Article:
June 14. A signal balloon was seen at a considerable elevation over beyond the chain bridge, on the Leesburgh Road, at night; supposed to have been sent up by the rebels, for the purpose of communicating intelligence to secessionists in or near-Washington.--Washington Star, June 15. A Little fight occurred near Seneca's. Y. Express, June 17. John A. Dix, Major-General of the New York State forces, was appointed Major-General in the army of the United States.--N. Y. Tribune, June 14. At Rochester, N. Y., a flag was raised upon the court-house. The ceremonies were commenced with a prayer by the Rev. Dr. Dewey, followed by the hoisting ofe flag, during the playing of the Star-Spangled Banner. Speeches were then made by Judge John C. Chumasero, Roswell Hart, and H. B. Ensworth.--Rochester Express, June 14. On the representation of certain Irishwomen of Alexandria, that their husbands, who had never been naturalized, and were therefore British subjects, had bee
lry, and a party of rebels known as Hooker's company, in which the latter were defeated with a loss of twenty-eight killed, wounded and prisoners. Col. Brackett's loss was one taken prisoner and twelve wounded.--(Doc. 66.) A detachment of the Richmond Blues had a skirmish near the Chickahominy on the right wing of the rebel army, with a body of Yankee infantry. The fire of the Blues killed six of the Federals and placed several hors du combat, when they retreated.--Richmond Examiner, June 14. General Fremont left Harrisonburgh, Va. The citizens expressed their delight by an illumination of every house in the town. A small expedition of United States forces under Captain Hynes, Topographical Engineers, went up the Nansemond River without resistance.--(Doc. 71.) Mount Jackson, Va., was occupied by the Union army under General Fremont.--A daring though unsuccessful attack was made on a battery on James Island, S. C., by the Seventy-ninth New York, Eighth Michigan, a
June 14. Capt. Craven, of the United States steam sloop Brooklyn, sent a marine guard and party of seamen, numbering in all about one hundred men, under command of Lieut. Lowry, to Bayou Sara, Louisiana, for the purpose of destroying the telegraph apparatus and cutting the wires. After an absence of two hours, Lieut. Lowry returned to the ship, having accomplished his work. (Doc. 133.) General James H. Van Alen, Military Governor of Yorktown, Va., issued an order directing that all negroes in his department, contraband or otherwise, should be under the immediate charge and control of the Provost-Marshal--that they be allowed full liberty, etc. Captain Atkison, of company C, of the Fiftieth Indiana volunteers, with twenty men, captured six thousand two hundred pounds of powder at Sycamore Mills, thirty miles below Nashville, Tenn., and five miles north of the Cumberland River. The company also stopped at Fort Zollicoffer, and brought off a gun.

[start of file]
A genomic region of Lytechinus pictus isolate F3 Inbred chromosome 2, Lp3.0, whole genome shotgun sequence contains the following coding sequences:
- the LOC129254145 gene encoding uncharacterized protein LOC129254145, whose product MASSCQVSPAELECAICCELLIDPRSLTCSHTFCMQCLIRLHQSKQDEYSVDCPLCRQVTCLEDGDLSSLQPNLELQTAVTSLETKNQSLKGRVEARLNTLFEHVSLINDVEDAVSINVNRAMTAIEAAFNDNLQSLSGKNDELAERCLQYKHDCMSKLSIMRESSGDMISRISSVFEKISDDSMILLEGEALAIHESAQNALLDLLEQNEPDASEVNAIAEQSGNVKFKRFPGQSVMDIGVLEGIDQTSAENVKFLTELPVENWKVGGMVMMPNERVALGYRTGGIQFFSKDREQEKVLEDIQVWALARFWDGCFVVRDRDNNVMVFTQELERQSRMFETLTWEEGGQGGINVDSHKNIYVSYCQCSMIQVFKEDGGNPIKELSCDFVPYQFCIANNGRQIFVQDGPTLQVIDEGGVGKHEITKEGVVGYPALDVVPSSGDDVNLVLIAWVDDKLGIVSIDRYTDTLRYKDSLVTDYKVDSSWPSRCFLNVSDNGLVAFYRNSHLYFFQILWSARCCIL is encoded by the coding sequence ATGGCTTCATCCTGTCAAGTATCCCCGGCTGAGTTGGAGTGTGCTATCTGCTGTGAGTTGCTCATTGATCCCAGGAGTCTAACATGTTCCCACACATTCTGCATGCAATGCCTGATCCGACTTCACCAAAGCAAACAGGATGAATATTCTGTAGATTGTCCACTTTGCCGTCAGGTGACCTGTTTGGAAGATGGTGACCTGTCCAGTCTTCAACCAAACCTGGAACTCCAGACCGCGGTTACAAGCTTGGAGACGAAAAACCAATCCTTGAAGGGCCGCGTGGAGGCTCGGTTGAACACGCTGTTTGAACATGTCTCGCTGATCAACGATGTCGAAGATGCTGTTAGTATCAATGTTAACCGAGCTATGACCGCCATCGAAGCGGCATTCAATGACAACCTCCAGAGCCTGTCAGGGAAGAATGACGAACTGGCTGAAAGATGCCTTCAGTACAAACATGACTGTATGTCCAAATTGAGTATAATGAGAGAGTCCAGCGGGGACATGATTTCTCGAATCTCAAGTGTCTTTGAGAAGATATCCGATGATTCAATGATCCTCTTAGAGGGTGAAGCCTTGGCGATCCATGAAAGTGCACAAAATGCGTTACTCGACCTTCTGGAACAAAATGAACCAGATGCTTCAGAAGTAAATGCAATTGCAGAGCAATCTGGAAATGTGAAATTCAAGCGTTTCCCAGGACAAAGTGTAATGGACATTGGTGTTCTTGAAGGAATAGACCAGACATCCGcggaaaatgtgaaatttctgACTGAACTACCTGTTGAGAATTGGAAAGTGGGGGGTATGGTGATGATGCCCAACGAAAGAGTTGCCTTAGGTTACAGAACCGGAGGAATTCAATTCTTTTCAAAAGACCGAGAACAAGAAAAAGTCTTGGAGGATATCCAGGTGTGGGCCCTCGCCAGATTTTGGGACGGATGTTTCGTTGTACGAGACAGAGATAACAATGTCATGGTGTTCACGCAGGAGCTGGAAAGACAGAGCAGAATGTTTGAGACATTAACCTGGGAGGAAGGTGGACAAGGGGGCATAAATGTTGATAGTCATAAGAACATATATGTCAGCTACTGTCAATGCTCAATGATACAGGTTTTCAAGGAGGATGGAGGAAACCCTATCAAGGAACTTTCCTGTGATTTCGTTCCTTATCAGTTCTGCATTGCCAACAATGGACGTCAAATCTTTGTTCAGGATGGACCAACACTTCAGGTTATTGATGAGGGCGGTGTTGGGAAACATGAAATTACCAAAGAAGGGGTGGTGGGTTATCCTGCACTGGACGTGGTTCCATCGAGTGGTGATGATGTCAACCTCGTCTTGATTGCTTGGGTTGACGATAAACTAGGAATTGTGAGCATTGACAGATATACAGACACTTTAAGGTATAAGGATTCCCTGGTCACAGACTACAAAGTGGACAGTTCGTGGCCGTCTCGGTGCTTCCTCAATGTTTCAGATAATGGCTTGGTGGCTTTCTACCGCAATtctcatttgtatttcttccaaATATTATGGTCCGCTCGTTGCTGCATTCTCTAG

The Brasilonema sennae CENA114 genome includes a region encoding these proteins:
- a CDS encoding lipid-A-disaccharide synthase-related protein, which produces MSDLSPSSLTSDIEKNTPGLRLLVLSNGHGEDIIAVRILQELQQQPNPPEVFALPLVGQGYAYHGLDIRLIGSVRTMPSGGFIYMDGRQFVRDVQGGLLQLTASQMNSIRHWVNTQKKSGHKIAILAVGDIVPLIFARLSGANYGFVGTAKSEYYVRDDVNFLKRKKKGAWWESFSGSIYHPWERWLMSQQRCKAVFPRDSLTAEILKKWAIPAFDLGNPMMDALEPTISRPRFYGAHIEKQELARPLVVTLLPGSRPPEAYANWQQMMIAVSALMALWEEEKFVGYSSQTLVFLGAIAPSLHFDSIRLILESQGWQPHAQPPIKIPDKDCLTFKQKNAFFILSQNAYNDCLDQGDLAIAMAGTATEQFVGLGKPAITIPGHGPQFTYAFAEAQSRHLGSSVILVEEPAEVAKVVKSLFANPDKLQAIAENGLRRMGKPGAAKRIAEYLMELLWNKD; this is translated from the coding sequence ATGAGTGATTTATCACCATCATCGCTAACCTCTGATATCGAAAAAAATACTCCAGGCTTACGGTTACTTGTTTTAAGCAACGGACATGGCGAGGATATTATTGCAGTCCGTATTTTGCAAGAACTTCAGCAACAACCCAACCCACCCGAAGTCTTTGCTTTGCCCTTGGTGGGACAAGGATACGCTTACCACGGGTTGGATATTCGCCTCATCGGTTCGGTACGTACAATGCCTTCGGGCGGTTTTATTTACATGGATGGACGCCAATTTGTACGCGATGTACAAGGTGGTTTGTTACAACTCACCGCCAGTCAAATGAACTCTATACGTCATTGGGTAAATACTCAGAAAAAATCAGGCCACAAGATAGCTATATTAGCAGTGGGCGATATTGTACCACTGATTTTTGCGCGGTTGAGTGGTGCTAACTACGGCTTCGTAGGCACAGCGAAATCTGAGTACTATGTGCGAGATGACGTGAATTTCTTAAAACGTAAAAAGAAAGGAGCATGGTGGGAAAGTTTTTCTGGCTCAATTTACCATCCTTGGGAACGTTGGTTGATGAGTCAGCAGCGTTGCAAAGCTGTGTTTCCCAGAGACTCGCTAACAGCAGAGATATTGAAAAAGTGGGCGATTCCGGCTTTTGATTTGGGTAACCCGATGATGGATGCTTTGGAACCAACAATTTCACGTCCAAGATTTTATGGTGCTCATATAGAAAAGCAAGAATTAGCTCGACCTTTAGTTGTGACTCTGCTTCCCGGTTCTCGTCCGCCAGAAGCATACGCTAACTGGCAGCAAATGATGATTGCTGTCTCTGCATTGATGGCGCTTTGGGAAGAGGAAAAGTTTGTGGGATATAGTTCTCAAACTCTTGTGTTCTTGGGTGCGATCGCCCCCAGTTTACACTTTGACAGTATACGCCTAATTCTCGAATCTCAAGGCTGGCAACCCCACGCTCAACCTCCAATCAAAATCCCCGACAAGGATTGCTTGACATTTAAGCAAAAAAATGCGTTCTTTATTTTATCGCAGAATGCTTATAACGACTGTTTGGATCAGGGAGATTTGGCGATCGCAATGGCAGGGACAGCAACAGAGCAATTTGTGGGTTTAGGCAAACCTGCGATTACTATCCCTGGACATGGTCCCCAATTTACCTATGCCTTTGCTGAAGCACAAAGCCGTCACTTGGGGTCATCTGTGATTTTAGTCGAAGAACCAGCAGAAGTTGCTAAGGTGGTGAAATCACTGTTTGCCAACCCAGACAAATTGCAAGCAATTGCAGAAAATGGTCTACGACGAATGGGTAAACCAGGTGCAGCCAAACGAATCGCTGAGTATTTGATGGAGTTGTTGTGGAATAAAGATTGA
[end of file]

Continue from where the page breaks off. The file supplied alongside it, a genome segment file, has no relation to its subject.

June 14. The ship Red Gauntlet was captured by the rebel privateer Florida in lat. 7° 35′ north, long. 35° 40′. She was of and from Boston for Hong Kong, with a cargo of ice. The Florida put a prize crew on board and kept in company, taking a large amount of provisions and a supply of coal. She was burned on the twenty-sixth in lat. 29° 23′, long. 47° 12′.--(Doe. 68.) Martinsburgh, Va., was occupied by the rebel General Rodes, who succeeded in capturing one hundred and fifty men, several cannon and a quantity of stores. The rebel loss was one killed and two wounded.--the English steamer Neptune was captured by the National gunboat Lackawanna, in lat. 25° 42′ north, long. 85° 32′ west.--General Hooker marched from Falmouth, Va., and without any interruption from the rebels established his headquarters at Fairfax Court-House.--the brig Umpire, in lat. 37° 37′, long. 69° 57′ was captured and burned by the privateer Tacony. General Banks, having est